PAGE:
As long as we fail to get the basics right, the electricity challenge will continue. The money that will be used to pay this new minister could be used to commission a study that would identify the root causes of the energy crisis in the country – assuming that we do not know currently what those causes are. Another new development in this year’s Sona was the official declaration of the State of Disaster on electricity. In principle, this is a necessary move because it will enable the government to shift financial and other resources towards the energy sector.
However, the downside of it is that unless stringent rules are put in place and implemented, some might use this opportunity to engage in corrupt activities. We saw this during Covid-19. Once procurement processes are bypassed to accelerate the pace of service delivery, the potential for corrupt activities increases exponentially.
The plan to table the Energy Regulatory Amendment Bill with the view to transforming the energy sector is a welcome initiative. This move is meant to establish a competitive electricity market. As long as the plan is executed properly, it might assist the government in achieving its intended goal. The general understanding is that current mechanisms are not enough to take the country out of this menace of load shedding with all its evidently disastrous ramifications.
Linked to the above is the president’s announcement that the government has allowed private developers to generate electricity. In this regard, he announced that there were already more than 100 projects in existence. He hopes they will produce an estimated 9,000MW of new capacity in the immediate future. These are but some of the new initiatives that were announced by the president. Most of them look good on paper. The next step is for these ideas to be implemented.
I have my overall views about this year’s Sona. First, I fully agree with what the president did by dedicating a big chunk of his address to the energy sector. This is one area which is at the centre of the country’s many challenges. Once the electricity crisis is sorted out, other issues would be easier to address. For example, having a constant power supply would boost investor confidence. An increase in the number of businesses would absorb a significant number of the unemployed population.
Moreover, some people would be motivated to start their own businesses. In the process, the country’s economy would grow. The removal of load shedding would also somewhat reduce crime, especially in the townships where incidences of crime increase each time power goes off. For these and other reasons, the president was right to give electricity more focus.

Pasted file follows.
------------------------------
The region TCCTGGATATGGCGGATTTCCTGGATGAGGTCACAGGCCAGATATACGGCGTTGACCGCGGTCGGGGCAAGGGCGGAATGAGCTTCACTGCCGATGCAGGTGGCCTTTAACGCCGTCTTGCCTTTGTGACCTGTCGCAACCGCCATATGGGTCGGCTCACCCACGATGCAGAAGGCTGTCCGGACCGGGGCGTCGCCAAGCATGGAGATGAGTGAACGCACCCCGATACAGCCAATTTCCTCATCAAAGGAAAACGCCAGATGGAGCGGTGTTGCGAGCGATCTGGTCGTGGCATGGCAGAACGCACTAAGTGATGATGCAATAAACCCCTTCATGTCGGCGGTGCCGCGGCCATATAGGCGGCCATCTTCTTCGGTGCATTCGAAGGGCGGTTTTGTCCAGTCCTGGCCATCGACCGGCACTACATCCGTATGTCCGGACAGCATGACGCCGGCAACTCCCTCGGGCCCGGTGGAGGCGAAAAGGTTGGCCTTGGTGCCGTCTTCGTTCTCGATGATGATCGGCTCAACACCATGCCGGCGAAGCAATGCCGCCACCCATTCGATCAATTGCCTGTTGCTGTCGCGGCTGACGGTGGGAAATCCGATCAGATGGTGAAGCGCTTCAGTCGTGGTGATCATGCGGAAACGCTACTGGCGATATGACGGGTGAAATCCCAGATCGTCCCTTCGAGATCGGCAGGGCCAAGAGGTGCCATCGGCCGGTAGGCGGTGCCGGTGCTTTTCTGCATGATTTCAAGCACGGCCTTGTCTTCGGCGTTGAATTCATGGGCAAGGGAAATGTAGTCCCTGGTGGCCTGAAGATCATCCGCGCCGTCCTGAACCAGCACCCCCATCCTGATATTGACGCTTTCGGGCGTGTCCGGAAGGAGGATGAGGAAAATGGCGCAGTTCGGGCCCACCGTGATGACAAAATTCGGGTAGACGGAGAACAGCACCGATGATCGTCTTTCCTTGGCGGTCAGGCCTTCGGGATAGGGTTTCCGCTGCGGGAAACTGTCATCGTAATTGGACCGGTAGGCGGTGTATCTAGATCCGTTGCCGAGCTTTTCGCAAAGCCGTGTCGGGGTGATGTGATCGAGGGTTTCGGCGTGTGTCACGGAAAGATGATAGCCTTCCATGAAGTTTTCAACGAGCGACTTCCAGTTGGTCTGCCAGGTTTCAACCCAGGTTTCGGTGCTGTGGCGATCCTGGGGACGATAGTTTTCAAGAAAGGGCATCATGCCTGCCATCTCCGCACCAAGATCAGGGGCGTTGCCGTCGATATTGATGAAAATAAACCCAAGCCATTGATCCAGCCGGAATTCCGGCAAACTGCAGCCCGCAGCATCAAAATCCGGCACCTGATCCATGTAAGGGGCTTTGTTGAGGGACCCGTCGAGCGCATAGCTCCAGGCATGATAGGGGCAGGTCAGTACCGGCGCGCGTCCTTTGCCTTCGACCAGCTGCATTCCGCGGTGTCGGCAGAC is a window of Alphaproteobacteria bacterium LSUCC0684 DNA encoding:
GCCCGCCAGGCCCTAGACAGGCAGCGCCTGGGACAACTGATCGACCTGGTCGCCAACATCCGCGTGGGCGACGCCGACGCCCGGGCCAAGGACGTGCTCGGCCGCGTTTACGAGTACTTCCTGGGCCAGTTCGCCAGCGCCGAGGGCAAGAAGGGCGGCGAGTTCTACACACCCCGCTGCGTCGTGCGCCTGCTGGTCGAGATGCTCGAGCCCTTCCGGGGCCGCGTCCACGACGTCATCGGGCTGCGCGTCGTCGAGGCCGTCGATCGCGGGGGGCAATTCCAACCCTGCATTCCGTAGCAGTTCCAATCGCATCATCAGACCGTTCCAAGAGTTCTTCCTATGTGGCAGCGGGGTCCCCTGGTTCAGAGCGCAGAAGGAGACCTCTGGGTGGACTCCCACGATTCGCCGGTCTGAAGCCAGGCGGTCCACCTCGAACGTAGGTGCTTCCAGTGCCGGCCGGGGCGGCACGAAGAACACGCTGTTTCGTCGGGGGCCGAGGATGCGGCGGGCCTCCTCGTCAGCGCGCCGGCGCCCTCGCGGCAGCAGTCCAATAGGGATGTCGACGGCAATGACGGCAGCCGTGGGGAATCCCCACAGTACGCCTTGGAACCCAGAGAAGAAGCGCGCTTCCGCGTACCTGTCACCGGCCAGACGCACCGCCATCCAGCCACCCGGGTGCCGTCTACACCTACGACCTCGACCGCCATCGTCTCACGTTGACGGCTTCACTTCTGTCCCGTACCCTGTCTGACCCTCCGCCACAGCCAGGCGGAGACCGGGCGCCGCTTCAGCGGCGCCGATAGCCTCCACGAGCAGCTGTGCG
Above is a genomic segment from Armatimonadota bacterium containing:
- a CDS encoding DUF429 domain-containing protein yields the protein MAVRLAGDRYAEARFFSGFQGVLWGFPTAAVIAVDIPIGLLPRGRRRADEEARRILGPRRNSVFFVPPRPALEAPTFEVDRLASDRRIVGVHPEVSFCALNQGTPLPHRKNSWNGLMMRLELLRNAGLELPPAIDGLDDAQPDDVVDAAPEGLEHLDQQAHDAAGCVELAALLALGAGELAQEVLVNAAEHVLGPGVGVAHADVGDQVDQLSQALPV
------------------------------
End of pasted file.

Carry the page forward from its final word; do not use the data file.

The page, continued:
My main concern is the way the Sona address was structured. Ideally, the president should have started off by reminding the nation about the five priority areas he presented in his 2022 Sona. Second, he should have gone through each item to state how his government has performed. Where he experienced some challenges, these would have been highlighted and then plans announced as to how they will be resolved. Only after this had been done would the president make new promises.
The way the speech was structured meant that some themes did not receive clear expression. For example, given the high rate of youth unemployment, one would have expected the president to discuss this issue directly, and provide clear strategies which government will employ to address it. The same goes for many other themes which are included in the Sona but lacked substance.
There is one issue which was covered at the ANC’s Lekgotla but was omitted from the Sona. The ANC announced South Africa will be free from crime by 2030. This was a very bold but controversial statement to make. If this resolution was as important as declaring the energy crisis a National Disaster, why was it left out of the Sona?
This question is important because crime statistics are alarming. The number of people who are murdered every day paints a bad picture of the country. This is only one category of crime. There are still other crimes such as rape, car theft in places like Mpumalanga and KwaZulu-Natal. Not addressing this issue was a missed opportunity.
In a nutshell, the 2023 Sona identified relevant themes which speak to the country’s challenges. The president tried to cover enough ground. However, the way he packaged his address did not allow him the opportunity to articulate his points well. The address had structural deficiencies. It was clear that there are old themes that have been retained. New issues were also tabled with some being controversial – one being the minister of electricity.
Prof Bheki Mngomezulu – Director of the Centre for the Advancement of Non-Racialism and Democracy (CANRAD) at the Nelson Mandela University